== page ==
And for the interiors, while it's true that chinese-made DK2, DK3 and DK4 have two rear windows on the non-cab side (as shown in the drawing below - the source website has been dead for a long time)...

 

https://1.bp.blogspot.com/-IN1E_-3lsG8/W0GReq2aLFI/AAAAAAAArPE/XVYNCmB1e50BuwO2cuybYXk4MK6ozXeFQCLcBGAs/s1600/23-0051%2B1977%2BRetro%2BDPRK%2B--%2BPyongyang%2BUnderground-022.jpg
 

...it's fully possible that those korean-made trailers completely ditched the rear windows for a "door-only" end, wich is far simpler to manufacture.

 

But as i said before, even if they had a cab, i don't think they were ever intended to travel by themselves.

DK2s and DK3s quickly became infamous in the Beijing Subway for their unreliability and tendence to fire, so think what could've happened with their crudely-made Korean copies!

About cab side - I found this picture (i used to find it on some European site many years ago, but now it ended on this site somehow)

 

blog.daum.net/_blog/photoImage.do?blogid=0OyqP&imgurl=http://cfile217.uf.daum.net/original/265CDD3C5406FC43149B77

 

As I remember, it is from 2006. The DK4 train is on the other side of station. The strange trailer is pictured a bit better. It's end is looks to be constructed somewhat to look like DK4 cab, but using simplier technolodgy.

 

And, for example:

 

http://www.train-photo.ru/data/media/198/094-11.jpg

 

This old russian train is fully of motor vehicles which have cab, but body form at both ends of each vehicle is identical and is flat. So cabs which happen to be inside the train are actually not seen aside.

 

The other thing to note - some cabs on old trains have enterance only from one side of train, in this case - to the platform which is to the left if the cab is moving forward. This strange trailer may be such example too.

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12 hours ago, voron2019 said:

 

Interesting find!

 

Looks like that they attempted to uniform the livery of the rolling stock after the influx of Ex-BVG GII-type trains. Probably only one DK4 was repainted. Almost certainly the idea was discarded after the arrival of the copious amounts of D-type trains (wich were bought around at the same time as this video was recorded).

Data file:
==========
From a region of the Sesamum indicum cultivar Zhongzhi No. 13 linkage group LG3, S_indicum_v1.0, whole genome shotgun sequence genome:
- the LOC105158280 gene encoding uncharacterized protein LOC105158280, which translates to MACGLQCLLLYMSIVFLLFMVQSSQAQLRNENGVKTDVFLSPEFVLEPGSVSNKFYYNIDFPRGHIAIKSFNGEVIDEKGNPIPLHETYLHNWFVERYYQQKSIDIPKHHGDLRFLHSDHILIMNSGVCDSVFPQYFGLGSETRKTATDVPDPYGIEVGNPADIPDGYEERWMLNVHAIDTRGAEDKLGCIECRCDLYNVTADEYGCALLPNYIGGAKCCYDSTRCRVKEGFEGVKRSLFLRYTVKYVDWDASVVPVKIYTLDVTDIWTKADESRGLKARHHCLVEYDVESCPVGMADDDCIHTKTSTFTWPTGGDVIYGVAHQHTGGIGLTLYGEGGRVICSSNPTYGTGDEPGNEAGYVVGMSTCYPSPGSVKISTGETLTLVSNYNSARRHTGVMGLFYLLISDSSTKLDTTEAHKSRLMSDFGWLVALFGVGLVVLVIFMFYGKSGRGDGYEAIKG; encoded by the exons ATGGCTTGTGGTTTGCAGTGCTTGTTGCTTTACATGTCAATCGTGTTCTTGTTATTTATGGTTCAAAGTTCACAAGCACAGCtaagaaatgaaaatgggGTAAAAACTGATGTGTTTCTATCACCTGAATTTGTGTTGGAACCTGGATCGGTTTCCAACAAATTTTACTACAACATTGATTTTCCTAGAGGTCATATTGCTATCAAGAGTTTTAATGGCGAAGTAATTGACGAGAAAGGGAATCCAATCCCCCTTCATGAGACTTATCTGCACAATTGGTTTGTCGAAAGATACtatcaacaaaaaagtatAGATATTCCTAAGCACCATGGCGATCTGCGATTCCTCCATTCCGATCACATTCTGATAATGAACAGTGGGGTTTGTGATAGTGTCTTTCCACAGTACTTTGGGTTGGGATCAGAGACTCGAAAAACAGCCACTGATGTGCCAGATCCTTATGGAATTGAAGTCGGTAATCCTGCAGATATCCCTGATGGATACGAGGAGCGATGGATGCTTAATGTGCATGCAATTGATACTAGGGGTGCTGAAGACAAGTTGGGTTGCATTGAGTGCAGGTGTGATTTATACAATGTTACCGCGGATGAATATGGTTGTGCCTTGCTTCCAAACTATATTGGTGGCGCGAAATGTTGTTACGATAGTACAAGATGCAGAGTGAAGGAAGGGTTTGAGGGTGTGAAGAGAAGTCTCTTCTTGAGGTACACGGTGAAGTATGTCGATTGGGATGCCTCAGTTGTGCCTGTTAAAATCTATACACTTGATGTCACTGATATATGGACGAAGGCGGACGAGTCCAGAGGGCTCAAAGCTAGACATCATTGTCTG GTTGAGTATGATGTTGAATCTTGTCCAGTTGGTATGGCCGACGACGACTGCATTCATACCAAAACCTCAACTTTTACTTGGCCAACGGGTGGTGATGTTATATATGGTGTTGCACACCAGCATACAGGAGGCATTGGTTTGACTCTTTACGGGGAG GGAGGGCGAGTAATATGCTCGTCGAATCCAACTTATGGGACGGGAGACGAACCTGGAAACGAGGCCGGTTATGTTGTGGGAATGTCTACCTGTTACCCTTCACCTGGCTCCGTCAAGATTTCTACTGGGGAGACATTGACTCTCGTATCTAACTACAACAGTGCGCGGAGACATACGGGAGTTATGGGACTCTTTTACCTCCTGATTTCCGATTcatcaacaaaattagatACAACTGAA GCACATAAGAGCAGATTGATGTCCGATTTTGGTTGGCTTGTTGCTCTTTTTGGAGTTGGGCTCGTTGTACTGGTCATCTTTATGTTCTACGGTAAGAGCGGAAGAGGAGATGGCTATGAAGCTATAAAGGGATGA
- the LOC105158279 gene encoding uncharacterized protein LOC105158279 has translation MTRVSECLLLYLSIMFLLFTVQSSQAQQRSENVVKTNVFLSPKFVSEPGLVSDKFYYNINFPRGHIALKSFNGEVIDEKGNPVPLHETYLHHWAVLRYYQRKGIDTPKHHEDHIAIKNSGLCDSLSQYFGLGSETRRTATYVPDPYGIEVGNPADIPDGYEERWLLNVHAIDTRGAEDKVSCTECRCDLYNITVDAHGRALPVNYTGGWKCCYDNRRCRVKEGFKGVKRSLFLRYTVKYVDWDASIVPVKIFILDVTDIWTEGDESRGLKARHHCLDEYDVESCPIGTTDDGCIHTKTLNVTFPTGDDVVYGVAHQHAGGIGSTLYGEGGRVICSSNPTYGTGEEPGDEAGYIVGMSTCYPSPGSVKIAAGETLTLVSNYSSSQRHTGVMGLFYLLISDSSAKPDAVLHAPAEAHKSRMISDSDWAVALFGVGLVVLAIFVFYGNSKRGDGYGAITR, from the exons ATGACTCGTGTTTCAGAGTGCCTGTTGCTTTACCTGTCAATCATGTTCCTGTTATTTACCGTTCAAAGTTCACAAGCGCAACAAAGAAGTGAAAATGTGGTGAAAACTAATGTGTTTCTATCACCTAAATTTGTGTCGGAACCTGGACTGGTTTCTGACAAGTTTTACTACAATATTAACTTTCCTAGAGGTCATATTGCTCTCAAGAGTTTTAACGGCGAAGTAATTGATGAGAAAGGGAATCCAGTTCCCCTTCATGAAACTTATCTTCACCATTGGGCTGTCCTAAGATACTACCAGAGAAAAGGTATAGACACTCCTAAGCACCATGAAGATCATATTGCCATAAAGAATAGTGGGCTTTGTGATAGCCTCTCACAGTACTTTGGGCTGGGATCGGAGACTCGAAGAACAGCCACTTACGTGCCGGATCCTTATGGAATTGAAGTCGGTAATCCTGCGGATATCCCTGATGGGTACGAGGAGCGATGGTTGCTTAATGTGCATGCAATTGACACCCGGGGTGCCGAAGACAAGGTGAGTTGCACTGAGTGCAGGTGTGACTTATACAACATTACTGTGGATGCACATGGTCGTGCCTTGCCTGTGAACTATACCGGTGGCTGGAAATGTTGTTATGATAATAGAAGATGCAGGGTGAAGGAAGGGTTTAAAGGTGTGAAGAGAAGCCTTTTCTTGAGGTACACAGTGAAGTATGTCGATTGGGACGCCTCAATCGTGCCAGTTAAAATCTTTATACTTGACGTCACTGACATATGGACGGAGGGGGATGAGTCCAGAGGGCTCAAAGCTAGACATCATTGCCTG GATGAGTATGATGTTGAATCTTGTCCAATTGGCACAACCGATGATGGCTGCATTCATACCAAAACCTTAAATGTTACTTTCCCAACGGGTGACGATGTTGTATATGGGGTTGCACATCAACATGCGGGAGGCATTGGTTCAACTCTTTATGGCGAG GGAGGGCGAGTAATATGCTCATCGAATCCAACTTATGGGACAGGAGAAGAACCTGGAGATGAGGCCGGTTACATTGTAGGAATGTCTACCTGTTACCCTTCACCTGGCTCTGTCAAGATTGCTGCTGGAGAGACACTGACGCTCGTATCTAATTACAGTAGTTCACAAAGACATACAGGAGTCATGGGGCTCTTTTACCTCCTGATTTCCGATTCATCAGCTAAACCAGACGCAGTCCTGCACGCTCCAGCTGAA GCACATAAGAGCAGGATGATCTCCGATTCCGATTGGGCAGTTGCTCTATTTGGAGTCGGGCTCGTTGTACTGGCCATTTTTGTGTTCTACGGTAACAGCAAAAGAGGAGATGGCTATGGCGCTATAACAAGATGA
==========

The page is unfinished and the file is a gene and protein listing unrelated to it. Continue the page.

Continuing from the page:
Edited by Socimi
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Found another link.

https://gamp.ameblo.jp/venus1969/entry-12427078884.html
In the middle of this post there is one more photo of DK4-like non-standard vehicle. It resembles DK4 more than vehicle at the beginning of the topic, but it still has following differences:

-looks like it is trailer without cab

-once again this one seems to lack the air-condition system on its roof 

-windows on the ends of vechicle of it differ from DK4. 

-the yellow line and stiffening ribs seem to be a bit higher than on DK4

-the depot number of vechicle is different. Usual DK4 numbers on photos were like 001,007,014,097,etc. This one has the number 231, which may point that it was constructed later than DK4s, but before German GI’s came to subway.

Looks like this really was some non serial bunch of vehicles either for train extension to 4 cars, or for system extension in 1978(1985, 1987)

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voron2019
Posted (edited)

Just want to add some new links to the topic.

 

http://www.dia.janis.or.jp/~nasimoto/tikatetu/tikatetu.htm

This is the full footage of subway, taken in 1995. The photo, related to the topic is this one:

 

http://www.dia.janis.or.jp/~nasimoto/tikatetu/incar.jpg

This may show the interior of one of such trailers. The most standing out a mile difference is the seats placement. Unlike DK4, seats are placed along the walls of the vehicle, which gives car better standing capacity. The decoration plastic appears to be darker. Other DK4 signs are the same, like windows, handholds and air-conditioning, but windows appear to be somewhat smaller.

 

https://www.transporttreasury.com/p1010531293/eb4d9c3da

Two 4 car trains are present. Although not evident, trailers can still be spotted by a bit different windows and vehicle geometry. At the same time, they have conditioning system blocks on the roof, but conditioning blocks appear to be smaller, and as a result, the vehicle has more such blocks on the roof.

 

http://nagoyarail-acv.or.jp/Pictures/banno.t/S07232B.jpg

Picture shows DK4 #074 and part of  trailer #228. Once again, geometry difference is seen clearly.

Edited by voron2019